Kilmer's B&O tax, Narrows bills move forward

State Rep. Derek Kilmer’s two small business bills have passed the House Economic Development, Agriculture and Trade Committee with bipartisan support. Next stop — the turbulent waters of the finance committees.

House Bill (HB) 1351 would provide a tax credit for small businesses for every new job create that pays a livable wage and provides health benefits.

HB-1442 would relieve the initial tax burden on small businesses, doubling the current exemption from B&O tax.

Kilmer (D – Gig Harbor) said he’s excited the bills passed with so much support but said he knows he may experience setbacks in getting fiscal approval because of Washington state’s $2.2 billion legislative shortfall.

“I would be someone who would argue that if we reduce the tax burden on small businesses, we’ll actually improve our fiscal situation,” Kilmer said. “If these bills move forward, the impact on the states’ revenue will likely be for the positive, not the negative.

“I often say that economic development solves a multitude of problems,” added Kilmer. “First, it puts people to work – empowering them to put food on their table, to care for their family, to have the pride of accomplishment. Second, as people get to work and as our economy improves, it improves our budget deficit.”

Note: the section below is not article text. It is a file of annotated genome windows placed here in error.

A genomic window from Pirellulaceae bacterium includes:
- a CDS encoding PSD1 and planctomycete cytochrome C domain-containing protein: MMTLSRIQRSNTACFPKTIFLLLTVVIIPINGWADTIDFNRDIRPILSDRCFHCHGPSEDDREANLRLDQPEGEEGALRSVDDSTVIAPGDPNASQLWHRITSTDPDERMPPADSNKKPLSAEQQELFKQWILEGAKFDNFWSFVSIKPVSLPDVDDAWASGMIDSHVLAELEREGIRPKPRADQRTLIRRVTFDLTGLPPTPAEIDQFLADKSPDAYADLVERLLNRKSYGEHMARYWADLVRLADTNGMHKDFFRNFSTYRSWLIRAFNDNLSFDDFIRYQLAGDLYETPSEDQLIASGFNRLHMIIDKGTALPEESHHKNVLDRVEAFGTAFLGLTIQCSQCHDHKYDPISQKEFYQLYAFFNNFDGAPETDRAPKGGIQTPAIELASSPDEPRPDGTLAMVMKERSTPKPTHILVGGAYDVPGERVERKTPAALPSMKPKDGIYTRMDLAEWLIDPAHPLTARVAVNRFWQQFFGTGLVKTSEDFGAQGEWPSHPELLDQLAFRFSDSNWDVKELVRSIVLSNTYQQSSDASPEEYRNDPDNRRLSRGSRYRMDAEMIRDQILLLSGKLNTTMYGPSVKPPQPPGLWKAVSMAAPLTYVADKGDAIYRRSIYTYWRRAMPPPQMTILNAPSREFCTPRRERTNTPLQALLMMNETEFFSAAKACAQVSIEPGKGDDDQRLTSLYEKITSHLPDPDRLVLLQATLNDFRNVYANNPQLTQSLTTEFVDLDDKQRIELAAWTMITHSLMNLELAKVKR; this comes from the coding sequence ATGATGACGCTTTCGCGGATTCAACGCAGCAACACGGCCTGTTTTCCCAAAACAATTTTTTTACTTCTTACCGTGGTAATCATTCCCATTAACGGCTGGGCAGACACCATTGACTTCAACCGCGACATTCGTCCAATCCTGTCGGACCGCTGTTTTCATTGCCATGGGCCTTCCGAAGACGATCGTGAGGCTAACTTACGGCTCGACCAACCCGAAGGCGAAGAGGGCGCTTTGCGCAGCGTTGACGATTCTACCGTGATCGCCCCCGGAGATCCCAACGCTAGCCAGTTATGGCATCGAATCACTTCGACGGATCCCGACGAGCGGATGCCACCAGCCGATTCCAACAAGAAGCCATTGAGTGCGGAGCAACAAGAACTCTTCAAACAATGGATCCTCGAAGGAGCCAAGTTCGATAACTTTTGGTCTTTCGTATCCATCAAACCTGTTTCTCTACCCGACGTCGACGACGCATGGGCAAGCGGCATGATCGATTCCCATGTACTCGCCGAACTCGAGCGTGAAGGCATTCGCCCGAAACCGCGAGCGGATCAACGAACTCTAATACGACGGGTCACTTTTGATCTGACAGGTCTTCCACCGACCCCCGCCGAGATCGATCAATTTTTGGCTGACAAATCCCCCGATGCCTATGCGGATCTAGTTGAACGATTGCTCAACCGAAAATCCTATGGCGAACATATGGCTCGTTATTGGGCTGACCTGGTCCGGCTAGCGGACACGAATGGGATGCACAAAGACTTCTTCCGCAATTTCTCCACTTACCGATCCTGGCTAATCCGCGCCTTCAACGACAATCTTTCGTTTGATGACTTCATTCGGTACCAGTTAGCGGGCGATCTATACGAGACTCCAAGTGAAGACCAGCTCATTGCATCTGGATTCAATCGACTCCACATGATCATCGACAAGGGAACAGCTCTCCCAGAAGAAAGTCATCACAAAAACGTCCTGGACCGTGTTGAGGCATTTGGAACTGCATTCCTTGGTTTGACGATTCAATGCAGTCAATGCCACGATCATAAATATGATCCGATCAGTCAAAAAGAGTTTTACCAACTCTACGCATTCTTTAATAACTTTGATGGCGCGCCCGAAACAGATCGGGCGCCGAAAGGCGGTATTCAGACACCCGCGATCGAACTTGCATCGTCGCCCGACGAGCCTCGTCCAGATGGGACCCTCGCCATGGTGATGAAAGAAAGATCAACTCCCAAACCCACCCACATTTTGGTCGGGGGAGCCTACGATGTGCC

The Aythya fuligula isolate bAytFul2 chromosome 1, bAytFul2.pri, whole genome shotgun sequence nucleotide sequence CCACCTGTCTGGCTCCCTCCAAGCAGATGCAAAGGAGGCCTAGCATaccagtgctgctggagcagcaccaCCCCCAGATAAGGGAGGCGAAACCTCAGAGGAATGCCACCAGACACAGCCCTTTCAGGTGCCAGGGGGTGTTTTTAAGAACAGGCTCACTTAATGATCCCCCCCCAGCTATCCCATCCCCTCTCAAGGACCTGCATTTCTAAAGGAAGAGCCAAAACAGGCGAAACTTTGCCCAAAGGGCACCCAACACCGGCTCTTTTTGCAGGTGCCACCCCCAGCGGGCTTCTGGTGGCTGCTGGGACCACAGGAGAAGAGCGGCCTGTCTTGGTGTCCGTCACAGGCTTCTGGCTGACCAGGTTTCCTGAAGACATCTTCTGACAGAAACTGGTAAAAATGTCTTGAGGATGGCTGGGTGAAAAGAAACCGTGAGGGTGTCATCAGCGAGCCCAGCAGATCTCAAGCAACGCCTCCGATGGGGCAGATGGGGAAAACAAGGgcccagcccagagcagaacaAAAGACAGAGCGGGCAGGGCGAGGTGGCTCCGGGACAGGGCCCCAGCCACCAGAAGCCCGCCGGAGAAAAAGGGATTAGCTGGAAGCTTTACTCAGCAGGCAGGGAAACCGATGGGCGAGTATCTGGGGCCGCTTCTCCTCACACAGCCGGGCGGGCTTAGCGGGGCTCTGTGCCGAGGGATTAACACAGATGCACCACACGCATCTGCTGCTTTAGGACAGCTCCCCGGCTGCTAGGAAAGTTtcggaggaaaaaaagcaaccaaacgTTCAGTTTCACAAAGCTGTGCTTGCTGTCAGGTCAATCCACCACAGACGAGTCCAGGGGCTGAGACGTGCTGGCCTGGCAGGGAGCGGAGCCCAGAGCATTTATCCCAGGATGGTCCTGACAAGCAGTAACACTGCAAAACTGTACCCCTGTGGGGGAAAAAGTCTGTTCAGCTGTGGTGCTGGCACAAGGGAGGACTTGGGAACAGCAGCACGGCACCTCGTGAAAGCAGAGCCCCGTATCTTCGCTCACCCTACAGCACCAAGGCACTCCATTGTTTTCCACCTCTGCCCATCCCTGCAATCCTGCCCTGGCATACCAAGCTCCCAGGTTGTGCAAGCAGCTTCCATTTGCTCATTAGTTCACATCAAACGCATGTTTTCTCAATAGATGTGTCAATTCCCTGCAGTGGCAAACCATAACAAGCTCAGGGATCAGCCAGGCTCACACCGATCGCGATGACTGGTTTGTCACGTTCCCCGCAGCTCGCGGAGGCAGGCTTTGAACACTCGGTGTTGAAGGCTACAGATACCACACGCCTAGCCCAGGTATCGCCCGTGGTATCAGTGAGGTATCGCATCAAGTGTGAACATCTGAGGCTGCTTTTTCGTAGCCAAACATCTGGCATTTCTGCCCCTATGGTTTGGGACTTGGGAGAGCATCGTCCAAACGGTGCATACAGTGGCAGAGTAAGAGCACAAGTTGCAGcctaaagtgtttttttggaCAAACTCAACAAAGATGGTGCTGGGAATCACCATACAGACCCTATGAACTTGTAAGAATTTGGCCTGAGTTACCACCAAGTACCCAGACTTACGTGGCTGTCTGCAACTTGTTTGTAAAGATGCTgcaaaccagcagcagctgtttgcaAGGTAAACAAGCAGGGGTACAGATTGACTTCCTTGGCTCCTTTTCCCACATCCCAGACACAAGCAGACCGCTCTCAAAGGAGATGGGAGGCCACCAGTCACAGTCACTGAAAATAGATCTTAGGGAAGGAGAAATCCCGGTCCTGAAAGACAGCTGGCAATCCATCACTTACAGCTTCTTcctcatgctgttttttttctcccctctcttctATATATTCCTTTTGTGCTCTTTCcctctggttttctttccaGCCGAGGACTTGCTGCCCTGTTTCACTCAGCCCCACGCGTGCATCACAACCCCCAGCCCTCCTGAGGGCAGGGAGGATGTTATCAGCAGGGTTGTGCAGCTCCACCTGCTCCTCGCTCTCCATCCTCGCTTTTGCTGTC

Kilmer reports good news on the Tacoma Narrows Bridge legislative front, as well.

“The two Narrows Bridge bills both passed out of the Transportation Committee,” Kilmer reported. “They’re moving forward in the process.”

HB 1864 would require that the Washington state residents participating in the toll-setting process be from the 26th District. According to Kilmer, the bill passed unanimously.

HB-1865 exempts Narrows Bridge construction from the required sales tax. The bill passed Saturday with 24-1 approval.

“I’m working hard on that bill,” Kilmer said. “It’s my top priority in terms of the bills I have out there.”

Kilmer reports that bypassing the sales tax will save taxpayers at least $45 million.

“What helps our cause on this one is it doesn’t affect this year’s budget,” Kilmer explained. “Obviously, it’s going to take a lot of work.”

Kilmer said the way the system is currently set up, taxpayers would be paying a toll to pay the project’s taxes.

“From a fairness perspective, that’s wrong,” Kilmer said.

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